70 Stories: Savji Dusara and Political Shifts in Tanzania

Kansas City and Cultural Exchange in 1964

Looking back now, it’s evident that 1964 was a pivotal period in world history. The civil rights movement was reshaping American society, the space race was in full swing, and the decolonization of Africa was well underway. But for Savji Dusara, a student from Tanganyika (now Tanzania) who visited Kansas City on a short-term exchange in 1964, the future — and his role in shaping it — was still uncertain.


How Did Savji Dusara Reach Kansas City from Tanzania?

Dreams of Visiting the United States

While studying in England on a scholarship, Savji harbored dreams of visiting the United States. Recognizing the value of cultural exchange, he reached out to the American Embassy in London, advocating for connections between American families and Tanganyikan students to facilitate mutual learning opportunities.

Connecting with Global Ties KC

That’s when Savji was connected with Global Ties KC, then called the Committee for International Students and Visitors, who made his journey possible. Global Ties KC organized host families, curated community programming, and immersed the visiting students in Kansas City’s diverse cultural landscape. In return, Savji and his peers shared insights about their homeland with Kansas Citians, fostering cross-cultural understanding and appreciation.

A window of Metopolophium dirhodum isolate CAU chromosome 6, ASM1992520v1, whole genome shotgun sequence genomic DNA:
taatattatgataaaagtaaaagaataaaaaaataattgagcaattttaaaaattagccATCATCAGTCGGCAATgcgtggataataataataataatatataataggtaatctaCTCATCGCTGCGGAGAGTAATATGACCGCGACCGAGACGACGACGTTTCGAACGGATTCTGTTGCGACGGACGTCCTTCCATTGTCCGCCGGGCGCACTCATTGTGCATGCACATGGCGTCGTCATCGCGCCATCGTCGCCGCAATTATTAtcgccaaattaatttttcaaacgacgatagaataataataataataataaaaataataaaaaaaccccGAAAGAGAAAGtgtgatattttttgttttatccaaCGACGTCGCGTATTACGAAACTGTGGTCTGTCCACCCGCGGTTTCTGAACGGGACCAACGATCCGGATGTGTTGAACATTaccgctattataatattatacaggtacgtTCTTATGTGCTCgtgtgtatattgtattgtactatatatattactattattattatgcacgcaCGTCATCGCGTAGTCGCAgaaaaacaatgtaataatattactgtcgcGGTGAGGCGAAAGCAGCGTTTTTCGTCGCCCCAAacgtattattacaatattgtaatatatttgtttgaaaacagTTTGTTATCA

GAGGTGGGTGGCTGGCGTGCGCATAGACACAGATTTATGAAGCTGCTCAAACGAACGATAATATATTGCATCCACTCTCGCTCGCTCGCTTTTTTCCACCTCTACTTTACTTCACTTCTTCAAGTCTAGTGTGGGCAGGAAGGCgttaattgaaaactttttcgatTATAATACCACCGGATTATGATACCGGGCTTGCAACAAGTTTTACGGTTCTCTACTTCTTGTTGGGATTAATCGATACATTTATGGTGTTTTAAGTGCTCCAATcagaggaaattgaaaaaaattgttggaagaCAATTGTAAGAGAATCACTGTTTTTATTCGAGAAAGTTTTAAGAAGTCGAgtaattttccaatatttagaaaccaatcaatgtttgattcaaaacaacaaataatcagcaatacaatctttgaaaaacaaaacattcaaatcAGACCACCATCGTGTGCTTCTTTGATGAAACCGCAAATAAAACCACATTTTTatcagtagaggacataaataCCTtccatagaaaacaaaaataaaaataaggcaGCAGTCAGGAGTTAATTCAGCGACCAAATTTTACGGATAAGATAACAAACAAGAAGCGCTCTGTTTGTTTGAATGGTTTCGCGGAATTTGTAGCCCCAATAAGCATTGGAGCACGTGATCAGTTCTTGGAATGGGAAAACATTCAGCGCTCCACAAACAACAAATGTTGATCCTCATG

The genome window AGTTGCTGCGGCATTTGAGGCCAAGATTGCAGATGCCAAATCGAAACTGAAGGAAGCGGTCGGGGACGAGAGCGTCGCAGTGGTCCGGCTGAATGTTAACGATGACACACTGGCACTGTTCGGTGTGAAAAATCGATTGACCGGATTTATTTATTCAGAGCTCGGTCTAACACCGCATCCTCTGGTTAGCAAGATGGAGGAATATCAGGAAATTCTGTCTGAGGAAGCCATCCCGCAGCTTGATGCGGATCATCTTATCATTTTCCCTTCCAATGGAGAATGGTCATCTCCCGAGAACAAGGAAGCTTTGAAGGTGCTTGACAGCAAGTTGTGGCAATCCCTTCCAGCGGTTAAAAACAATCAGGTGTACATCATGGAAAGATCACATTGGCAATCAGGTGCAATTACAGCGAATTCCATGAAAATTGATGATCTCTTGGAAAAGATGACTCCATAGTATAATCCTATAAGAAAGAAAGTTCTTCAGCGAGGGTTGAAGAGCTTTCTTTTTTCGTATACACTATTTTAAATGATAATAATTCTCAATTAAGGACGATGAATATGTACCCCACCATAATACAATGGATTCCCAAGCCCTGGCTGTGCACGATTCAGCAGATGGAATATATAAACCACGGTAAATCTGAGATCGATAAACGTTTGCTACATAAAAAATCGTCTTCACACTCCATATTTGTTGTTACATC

The Right Place at the Right Time: Kansas City, A Part of History

How Did Kansas City Influence Tanzanian History?

But Savji didn’t just leave Kansas City behind when he returned home — he took his experiences with him.

Interacting with people from diverse backgrounds, races, and religions in KC, Savji was inspired. He expressed to a newspaper at the time his hope that his group could take their learnings back to Tanganyika, a country made up of Muslim, Hindu, and Christian communities.

Related: 70 Stories: Fatimata M’Baye and Human Rights & Gender Equality

What Were the Political Shifts in Tanzania in 1964?

Return to a New Nation

While Savji may not have realized it at the time, his visit to Kansas City coincided with significant political shifts back home.

Although Savji had grown up in the colonial territory of Tanganyika, he returned home in 1964 to the newly independent United Republic of Tanzania under President Julius Nyerere, a key leader in the African independence movement. Finding themselves in a transformative era, bright young Tanzanians like Savji played pivotal roles in shaping the future of the continent — as pioneering young people so often do.

Related: Global Ties KC Welcomes African Students on the Pan-Africa Youth Leadership Program

How Can You Join the Journey with Global Ties KC?

Connect with Future Leaders

Want to connect with the next generation shaping world history? Get involved with Global Ties KC here.